Our Neighbors....Hospice means home for Cloquet coupleThough life has thrown Betsy and LeRoy Bond more than their share of curves, they have been able to make the best of it.
By: Wendy Johnson, Pine Journal
Betsy Bond said she’s learned to be a “meant to be” kind of person. After working as a seamstress for Stearns Manufacturing for 24 years, the company closed and she found herself out of a job, wondering what she was going to do. Three months later, she landed a job at Members Cooperative Credit Union. When she was laid off from that job during the economic downturn of 2009, once again she was crestfallen.
That was in March. In June, her husband LeRoy was diagnosed with esophageal cancer. The doctors told him they were going to do chemo and radiation aggressively, but they said they really didn’t think he was going to make it.
“It was a blessing that I was off work, because I got to be home with him,” said Betsy. “I truly believe it was meant to be, and we got to enjoy each other as much as we could. It was just amazing how things fell into place. Obviously it was not a good thing, but he’s been with me for another year and a half.”
And though life has thrown Betsy and LeRoy more than their share of curves, they have been able to make the best of it.
The two Cloquet natives are approaching their 30th wedding anniversary on Sept. 24. They met through mutual friends when Betsy was just 18 and LeRoy was 14 years her senior. Despite their age difference, they discovered the key to a lasting relationship.
“The two of us are best friends,” said Betsy. “We didn’t have kids of our own, so it’s always been just us.”
LeRoy worked in landscaping and house painting most of his life and the two made their home in a shady bungalow just down the street from the Cloquet Animal Hospital.
Life, it seemed, was on an even keel — up until 10 years ago.
“LeRoy had been watching one of those television talk shows and they were talking about Adam’s apples,” explained Betsy. “He was feeling his Adam’s apple at the time and said, ‘Gosh, it feels like I have two of them!’”
LeRoy went to a thyroid specialist, who said the lump on his throat was too solid to biopsy, so the doctor decided to do surgery. The surgeon found LeRoy’s thyroid was actually wrapped around his windpipe. A week later, the doctor called LeRoy and said that although it was unusual to find in the thyroid, the cancer turned out to be non-Hodgkins Lymphoma.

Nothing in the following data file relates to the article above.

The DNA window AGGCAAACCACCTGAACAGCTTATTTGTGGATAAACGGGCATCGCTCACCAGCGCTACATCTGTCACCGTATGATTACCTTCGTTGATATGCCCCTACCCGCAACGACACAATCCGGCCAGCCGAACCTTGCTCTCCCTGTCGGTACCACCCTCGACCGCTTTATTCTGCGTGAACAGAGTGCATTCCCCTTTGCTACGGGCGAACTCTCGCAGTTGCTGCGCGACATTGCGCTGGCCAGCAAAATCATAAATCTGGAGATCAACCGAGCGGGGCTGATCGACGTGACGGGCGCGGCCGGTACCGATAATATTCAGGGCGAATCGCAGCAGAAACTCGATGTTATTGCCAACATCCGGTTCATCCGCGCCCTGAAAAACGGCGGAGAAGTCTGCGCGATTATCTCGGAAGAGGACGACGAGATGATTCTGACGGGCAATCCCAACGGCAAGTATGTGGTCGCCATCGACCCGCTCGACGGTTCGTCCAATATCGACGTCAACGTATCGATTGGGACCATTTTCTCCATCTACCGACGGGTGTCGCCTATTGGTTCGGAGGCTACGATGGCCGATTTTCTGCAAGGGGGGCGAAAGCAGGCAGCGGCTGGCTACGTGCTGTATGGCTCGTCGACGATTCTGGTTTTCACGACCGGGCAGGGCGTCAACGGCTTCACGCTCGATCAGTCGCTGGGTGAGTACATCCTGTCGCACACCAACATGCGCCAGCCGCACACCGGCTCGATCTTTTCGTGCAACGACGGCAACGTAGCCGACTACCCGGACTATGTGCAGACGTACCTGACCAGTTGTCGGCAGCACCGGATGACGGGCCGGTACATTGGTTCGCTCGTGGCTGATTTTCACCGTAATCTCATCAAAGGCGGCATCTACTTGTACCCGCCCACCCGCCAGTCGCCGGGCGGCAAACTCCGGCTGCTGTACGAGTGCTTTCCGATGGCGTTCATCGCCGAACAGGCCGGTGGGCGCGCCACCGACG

“Luckily, it was very slow-growing, because he must have had that lump for five years,” said Betsy.
And then, in 2009, LeRoy began feeling a burning in his chest, and the clinic doctor suggested he come in for a checkup on the chance it might be related to heart problems. After taking an X-ray, the doctor decided something wasn’t quite right so the next day she scheduled LeRoy for an endoscopy.
“Even before the biopsy came back, the surgeon told us LeRoy had esophageal cancer because he could see the tumor,” said Betsy. “They caught it that fast.”
LeRoy then had to undergo five weeks of radiation and three scheduled doses of chemotherapy. For his first chemo treatment he had to be at St. Luke’s Medical Center for eight hours — which just happened to be on Betsy’s birthday. After that, he was able to undergo the treatment at home.
LeRoy had been going in for regular routine exams with the oncologist at St. Luke’s when, in February 2011, the specialist discovered he had a tumor in his heart. Shortly thereafter, he was diagnosed with lung cancer and end-stage COPD (chronic obstructive pulmonary disease).
“The oncologist knew he had been a smoker, and he was still a smoker at the time he was diagnosed,” said Betsy.
The day LeRoy learned of the terminal disease, his specialist said she was going to put him in St. Luke’s hospice care program. They filled out the paperwork immediately and St. Luke’s arranged for hospice volunteers from St. Luke’s to be available to the Bonds to help keep LeRoy at home as long as possible.
“They’ve been coming ever since,” said Betsy. “They’re good people.”
The services of the hospice volunteers — though the Bonds only call on them occasionally — have proven to be a godsend at the times they are the most needed.
From February to May 2011, LeRoy was on oxygen at night but he was able to be alone when Betsy was at work at her job at Frandsen Bank and Trust during the day. However, Betsy and her sisters had planned a trip to California that spring, and since the plans and reservations had been finalized six months earlier, she was reluctant to cancel. She realized that LeRoy could not be left on his own for an entire week, so she asked his sister, Rosa Ehlers, if she would come and stay with him during that time, which she did.
“It worked out all right,” said Betsy, “and eventually, when he was unable to be left at home on his own while I was at work, Rosa agreed to come and stay with him most days. That’s another ‘meant-to-be’ thing! We’ve been very fortunate that way.”